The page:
You could consider not doing the “bride’s side” “groom’s side.” That way it won’t be noticeable if one half of the church is following along and the other side looks totally confused.
If you participate – people will feel more at ease. I’ve been to weddings where the B&G just sit and kinda listen along to everything. If you are into it, people will follow your lead. YOU set the tone for your wedding!
You can pick traditional hymns that everyone would know, Catholic or Protestant. Or just go all instrumental.
In your prayers of the faithful, you can pray in thanksgiving for religious freedom, for peace and understanding amongst faiths, and for unity in all peoples.
Post # 14
@JoJo Bananas and @joy2011, Thanks for the responses regarding the priest rules. I talked to our priest (well, facebook messaged him… he’s a modern priest lol) and it sounds like he would be happy to be out greeting people people before the ceremony. Yay!
@blondie_bride, Perspective! Thank you. I think I needed to hear that. 🙂 I’m wondering if it’s just my own anxiety that I’m projecting onto everybody else, and I’m all worried about trying to make them comfortable when really I’m the uncomfortable one. I’m not very religious, so I am definitely having a few nerves trying to wrap my head around the Catholic stuff.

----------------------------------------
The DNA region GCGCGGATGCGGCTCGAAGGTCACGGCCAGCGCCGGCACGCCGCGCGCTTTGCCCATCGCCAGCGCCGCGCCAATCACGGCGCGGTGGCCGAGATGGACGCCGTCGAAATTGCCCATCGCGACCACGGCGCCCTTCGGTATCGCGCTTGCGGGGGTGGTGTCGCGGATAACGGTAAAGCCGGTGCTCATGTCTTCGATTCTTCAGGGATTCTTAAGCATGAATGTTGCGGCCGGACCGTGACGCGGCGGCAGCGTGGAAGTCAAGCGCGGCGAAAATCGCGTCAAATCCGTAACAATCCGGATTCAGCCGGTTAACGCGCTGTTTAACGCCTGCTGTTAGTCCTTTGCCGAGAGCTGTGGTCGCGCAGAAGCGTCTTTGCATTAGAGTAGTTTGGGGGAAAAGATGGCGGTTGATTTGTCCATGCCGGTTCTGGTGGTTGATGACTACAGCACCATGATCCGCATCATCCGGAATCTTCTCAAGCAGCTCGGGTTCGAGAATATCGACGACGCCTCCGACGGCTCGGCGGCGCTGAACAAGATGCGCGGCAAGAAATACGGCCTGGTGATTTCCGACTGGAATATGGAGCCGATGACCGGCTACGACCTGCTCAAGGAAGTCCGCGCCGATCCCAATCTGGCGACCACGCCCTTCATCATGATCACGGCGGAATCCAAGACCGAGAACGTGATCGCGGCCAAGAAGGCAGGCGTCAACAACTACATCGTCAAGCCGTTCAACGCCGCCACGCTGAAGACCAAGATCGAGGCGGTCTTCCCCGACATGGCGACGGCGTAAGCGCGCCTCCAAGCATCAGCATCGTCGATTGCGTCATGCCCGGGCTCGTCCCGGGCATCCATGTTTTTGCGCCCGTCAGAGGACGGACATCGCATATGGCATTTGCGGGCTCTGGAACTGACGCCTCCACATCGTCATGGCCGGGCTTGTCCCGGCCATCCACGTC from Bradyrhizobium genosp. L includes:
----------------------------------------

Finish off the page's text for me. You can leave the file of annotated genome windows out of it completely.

@jedeve, I love the inclusive prayer idea. I will definitely try to do that!
Post # 15
It’s your wedding and you are catholic if a guest or guest can’t suck it up, watch the ceremony and respect that the host is for catholics then they are rude.
My wedding is going to be in Greek, not everyone speaks Greek, but if they love me they’ll suck it up. I’m not trying to convert them, lol
Post # 16
@mswhivo: i used to sing at weddings in church and have seen many such weddings. things to help the non catholic side are:
– printed booklets showing the order of the mass, who says what etc with words like ‘all:’ and ‘(kneel)’ printed so they know if to stand, sit or knweel, and what words to say.
– hymns or music which are common to christian churches and not overtly catholic eg Ave verum corpus or Panis Angelicus may alienate those who are not catholic but hymns like ‘be still my soul – sibelius’ or ‘shine jesus shine’ are often known by all christians, then they can join in too.
– at the start of the mass the priest sometimes welcomed everyone and said ‘for those of you who are not catholic, please pick up an order of the mass booklet from the back and during communion, you are welcome to also come up to recieve a blessing’